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The Beatings Won't Stop Until The Morale Improves

By: Gregory P. Smith

Greg Smith's cutting-edge keynotes, consulting, and training programs have helped businesses reduce turnover, increase sales, hire superior people, and deliver better customer service. As President and founder of Chart Your Course International, He has implemented professional development programs for thousands of organizations globally. Greg has authored eight informative books including Here Today, Here Tomorrow: Transforming Your Workforce from High Turnover to High Retention and 401 Proven Ways to Retain Your Best Employees. He lives in Atlanta, Georgia. For more information, visit www.ChartCourse.com or call (770) 860-9464.


You can almost feel the anxiety and tension many people face in today’s workplace. People comment, “Am I going to have a job tomorrow?” “If my boss gives me another project, I’ll quit!” The present economic situation has forced many employees to work longer hours. Many downsized businesses expect their remaining workforce to work the jobs of 2-3 people. People can only take so much. Good employees who feel “burned” by their organizations will be the first to bail out when the economy turns around in the future.

Productivity, profits and retention go hand-in-hand. Despite the economy, people today need a work environment that allows for maximum flexibility. A flexible work environment promotes greater productivity, increases retention and creates more dedicated workers. All this together should positively impact the bottom line. Consider the following:
  • Employees who like where they work will help the company make more money. An 800-store survey conducted by Sears showed that when employee attitudes improved by 5 percent, customer satisfaction jumped 1.3 percent, consequently increasing revenue by one-half a percentage point. Employee attitudes impact the bottom line!

  • First Tennessee National Corp. started taking family issues seriously and made them top priority. They reshaped the rules they had forced employees to live under, added many family-friendly new benefits, and sent managers through 3-1/2 days of training. Employees stayed twice as long and the bank kept 7 percent more of its customers. Furthermore, changes in employee benefits helped contribute a 55 percent profit gain over two years.

  • Aetna Life & Casualty Co. reduced resignations of new mothers by 50 percent by extending its unpaid parental leave policy to six months, saving the company $1 million a year in training, recruiting and hiring expenses.
First, focus on paying your employees well and creating a stimulating, rewarding environment. Next, improve the quality of the relationship between the employee and his or her supervisor. A relationship that is not good will cause conflict and low productivity eventually persuades a good employee to leave. When these elements are in place, turn your attention to benefits.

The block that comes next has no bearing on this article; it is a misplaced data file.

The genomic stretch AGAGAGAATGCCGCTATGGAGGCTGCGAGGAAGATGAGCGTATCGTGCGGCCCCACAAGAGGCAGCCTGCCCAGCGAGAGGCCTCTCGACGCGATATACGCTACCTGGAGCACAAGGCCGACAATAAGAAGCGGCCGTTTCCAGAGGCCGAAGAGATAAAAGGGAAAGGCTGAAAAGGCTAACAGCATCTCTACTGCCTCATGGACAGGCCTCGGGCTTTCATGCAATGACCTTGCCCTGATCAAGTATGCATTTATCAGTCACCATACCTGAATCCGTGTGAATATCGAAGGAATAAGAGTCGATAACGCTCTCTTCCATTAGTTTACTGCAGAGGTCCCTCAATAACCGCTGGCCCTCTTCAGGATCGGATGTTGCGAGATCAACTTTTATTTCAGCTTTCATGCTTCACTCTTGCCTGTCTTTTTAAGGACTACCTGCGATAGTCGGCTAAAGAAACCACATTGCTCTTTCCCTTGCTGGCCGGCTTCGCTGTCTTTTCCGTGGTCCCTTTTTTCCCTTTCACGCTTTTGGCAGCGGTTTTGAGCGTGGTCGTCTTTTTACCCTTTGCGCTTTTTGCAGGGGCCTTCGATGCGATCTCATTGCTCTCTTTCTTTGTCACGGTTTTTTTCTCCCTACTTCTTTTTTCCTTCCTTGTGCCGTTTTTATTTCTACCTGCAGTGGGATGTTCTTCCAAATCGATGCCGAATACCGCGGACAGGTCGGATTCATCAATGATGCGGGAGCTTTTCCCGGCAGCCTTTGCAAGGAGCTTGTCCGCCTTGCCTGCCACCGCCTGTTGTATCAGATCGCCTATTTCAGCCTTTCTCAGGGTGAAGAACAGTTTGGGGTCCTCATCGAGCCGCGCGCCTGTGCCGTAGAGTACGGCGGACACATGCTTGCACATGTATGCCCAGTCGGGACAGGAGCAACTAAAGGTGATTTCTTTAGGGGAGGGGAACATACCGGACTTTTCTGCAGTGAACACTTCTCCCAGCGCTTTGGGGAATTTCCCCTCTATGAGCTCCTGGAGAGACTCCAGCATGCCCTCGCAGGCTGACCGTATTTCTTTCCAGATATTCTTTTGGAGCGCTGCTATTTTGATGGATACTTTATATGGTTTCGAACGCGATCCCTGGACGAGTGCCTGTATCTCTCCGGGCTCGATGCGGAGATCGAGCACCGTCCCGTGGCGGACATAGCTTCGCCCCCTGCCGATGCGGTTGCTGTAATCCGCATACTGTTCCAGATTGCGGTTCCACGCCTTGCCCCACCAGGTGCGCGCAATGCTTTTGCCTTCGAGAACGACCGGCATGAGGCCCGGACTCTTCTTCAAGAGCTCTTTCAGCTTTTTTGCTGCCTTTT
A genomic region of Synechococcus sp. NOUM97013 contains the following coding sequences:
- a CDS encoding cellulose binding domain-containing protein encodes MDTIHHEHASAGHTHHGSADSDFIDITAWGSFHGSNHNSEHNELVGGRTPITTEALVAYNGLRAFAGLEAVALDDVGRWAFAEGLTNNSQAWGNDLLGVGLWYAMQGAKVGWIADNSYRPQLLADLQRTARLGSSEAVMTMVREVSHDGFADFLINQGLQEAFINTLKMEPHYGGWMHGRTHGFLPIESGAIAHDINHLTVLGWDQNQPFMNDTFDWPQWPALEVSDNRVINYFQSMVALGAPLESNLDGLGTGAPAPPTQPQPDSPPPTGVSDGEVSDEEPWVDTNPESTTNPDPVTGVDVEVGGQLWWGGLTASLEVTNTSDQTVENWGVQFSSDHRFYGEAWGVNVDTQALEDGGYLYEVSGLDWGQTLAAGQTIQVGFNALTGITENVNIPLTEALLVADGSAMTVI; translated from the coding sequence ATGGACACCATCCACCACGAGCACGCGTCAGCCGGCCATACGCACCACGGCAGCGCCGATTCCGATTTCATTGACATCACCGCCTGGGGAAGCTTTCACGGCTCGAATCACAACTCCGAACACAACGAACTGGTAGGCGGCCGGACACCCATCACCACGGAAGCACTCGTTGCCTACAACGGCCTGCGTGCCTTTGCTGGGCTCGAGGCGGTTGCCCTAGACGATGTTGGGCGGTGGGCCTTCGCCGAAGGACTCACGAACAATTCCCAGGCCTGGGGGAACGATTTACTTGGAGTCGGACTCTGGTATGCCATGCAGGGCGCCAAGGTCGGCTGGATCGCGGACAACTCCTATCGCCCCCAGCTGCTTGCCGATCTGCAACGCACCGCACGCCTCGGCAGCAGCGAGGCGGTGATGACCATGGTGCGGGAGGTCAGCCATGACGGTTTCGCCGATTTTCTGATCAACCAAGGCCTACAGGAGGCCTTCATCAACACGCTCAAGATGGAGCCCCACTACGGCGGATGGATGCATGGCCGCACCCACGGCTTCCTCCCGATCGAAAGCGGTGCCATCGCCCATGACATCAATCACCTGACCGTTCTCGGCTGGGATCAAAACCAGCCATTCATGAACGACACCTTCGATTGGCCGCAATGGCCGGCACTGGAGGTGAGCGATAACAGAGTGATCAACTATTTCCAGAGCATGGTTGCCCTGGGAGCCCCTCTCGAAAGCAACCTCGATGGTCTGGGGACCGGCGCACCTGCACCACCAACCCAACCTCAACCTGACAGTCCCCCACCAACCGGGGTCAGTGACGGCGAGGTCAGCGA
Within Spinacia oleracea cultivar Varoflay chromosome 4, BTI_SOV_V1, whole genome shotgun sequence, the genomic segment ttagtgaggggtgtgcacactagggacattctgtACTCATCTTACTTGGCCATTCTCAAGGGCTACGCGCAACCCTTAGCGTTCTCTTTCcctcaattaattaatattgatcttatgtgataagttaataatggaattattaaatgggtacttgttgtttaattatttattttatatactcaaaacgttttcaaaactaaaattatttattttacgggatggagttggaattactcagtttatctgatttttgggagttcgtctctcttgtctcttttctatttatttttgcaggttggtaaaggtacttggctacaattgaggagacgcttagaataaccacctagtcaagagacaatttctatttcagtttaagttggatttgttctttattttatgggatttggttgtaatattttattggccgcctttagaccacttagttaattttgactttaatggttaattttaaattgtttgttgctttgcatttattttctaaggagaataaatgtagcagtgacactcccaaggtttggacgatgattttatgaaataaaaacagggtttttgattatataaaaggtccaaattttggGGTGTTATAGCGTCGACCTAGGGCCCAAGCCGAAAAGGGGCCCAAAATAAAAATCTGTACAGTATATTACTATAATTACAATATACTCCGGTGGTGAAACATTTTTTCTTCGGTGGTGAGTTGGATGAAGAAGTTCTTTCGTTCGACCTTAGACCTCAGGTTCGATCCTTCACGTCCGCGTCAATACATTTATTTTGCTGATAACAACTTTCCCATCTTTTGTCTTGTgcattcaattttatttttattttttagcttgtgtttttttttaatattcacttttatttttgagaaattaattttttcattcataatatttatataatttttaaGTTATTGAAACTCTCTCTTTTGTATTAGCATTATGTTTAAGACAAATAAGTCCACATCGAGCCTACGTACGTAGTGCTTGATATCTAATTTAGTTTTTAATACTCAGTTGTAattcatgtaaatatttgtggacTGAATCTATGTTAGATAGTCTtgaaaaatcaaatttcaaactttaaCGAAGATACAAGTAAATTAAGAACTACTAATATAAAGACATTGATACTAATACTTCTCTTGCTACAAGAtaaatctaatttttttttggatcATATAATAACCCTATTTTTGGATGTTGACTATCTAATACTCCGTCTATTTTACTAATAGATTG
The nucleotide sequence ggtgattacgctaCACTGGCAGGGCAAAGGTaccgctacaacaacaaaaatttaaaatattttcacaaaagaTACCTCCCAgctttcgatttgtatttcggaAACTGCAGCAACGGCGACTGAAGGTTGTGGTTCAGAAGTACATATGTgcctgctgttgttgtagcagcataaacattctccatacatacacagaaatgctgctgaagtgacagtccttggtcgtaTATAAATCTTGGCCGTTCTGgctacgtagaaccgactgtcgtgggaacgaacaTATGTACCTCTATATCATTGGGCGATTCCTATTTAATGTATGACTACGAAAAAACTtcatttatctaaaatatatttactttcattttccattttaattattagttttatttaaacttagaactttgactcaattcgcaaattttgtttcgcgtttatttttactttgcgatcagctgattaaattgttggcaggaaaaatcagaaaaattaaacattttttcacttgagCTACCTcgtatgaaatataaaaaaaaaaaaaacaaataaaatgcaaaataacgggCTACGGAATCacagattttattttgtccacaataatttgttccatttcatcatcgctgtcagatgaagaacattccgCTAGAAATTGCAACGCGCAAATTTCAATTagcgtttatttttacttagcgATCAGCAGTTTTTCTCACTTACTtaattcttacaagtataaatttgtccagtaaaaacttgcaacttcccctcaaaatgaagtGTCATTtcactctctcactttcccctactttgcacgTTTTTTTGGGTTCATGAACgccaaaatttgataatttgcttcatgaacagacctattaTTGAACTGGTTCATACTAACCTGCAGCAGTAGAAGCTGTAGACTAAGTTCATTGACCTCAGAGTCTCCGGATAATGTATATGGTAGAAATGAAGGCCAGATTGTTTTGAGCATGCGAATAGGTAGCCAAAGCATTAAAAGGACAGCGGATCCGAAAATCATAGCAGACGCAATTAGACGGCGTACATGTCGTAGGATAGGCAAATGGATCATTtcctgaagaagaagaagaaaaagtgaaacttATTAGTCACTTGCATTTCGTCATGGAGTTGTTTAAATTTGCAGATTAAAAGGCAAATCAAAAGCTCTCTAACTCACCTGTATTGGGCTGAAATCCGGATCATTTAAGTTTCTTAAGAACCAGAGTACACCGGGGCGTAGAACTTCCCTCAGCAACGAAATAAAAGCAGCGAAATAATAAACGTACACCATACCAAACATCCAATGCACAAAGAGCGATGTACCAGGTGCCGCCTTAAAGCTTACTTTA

Benefits have increased in importance to help counterbalance the complex needs and wants of the workforce. In 1960, businesses spent $23.7 billion on benefits. In 1980, they spent $266 billion and in 1994 businesses increased their spending on benefits to $747 billion. Smart employers are realizing that the plain vanilla, take-it-or-leave-it approach may diminish their ability to attract and keep good workers as well as place current employees in a position to question their loyalty and dedication to stay.

A survey from Randstad North America and Roper Research demonstrates the impact that “hard” and “soft” benefits have on people staying with their current job. When asked, “Would consider staying in current job rather than switch, if. . . “

Hard Benefits:
You have health insurance/benefits 70%
You receive competitive industry wages 59%
Your workplace provides on-site/internal training 50%
Your workplace provides opportunity for outside training opportunities 45 %
Your workplace provides a stock/profit sharing program 38%
Your workplace gives bonuses based on company profits 37%
Your workplace provides college tuition reimbursement 37%
Your workplace has an employee award/recognition program 30%
Your workplace provides creative incentives, such as trips or gift certificates 24%

Soft benefits:

You like the team of people you work with 71%
There is a pleasant work environment 68%
Your workplace is close to home or you have an easy commute 68%
The work you do is challenging 65%
You have job security where you work 65%
Your workplace gives you the opportunity to work independently 59%
Your workplace provides opportunity for advancement 55%
Your workplace offers flexible work hours 54%

© Copyright 2001 Gregory P. Smith

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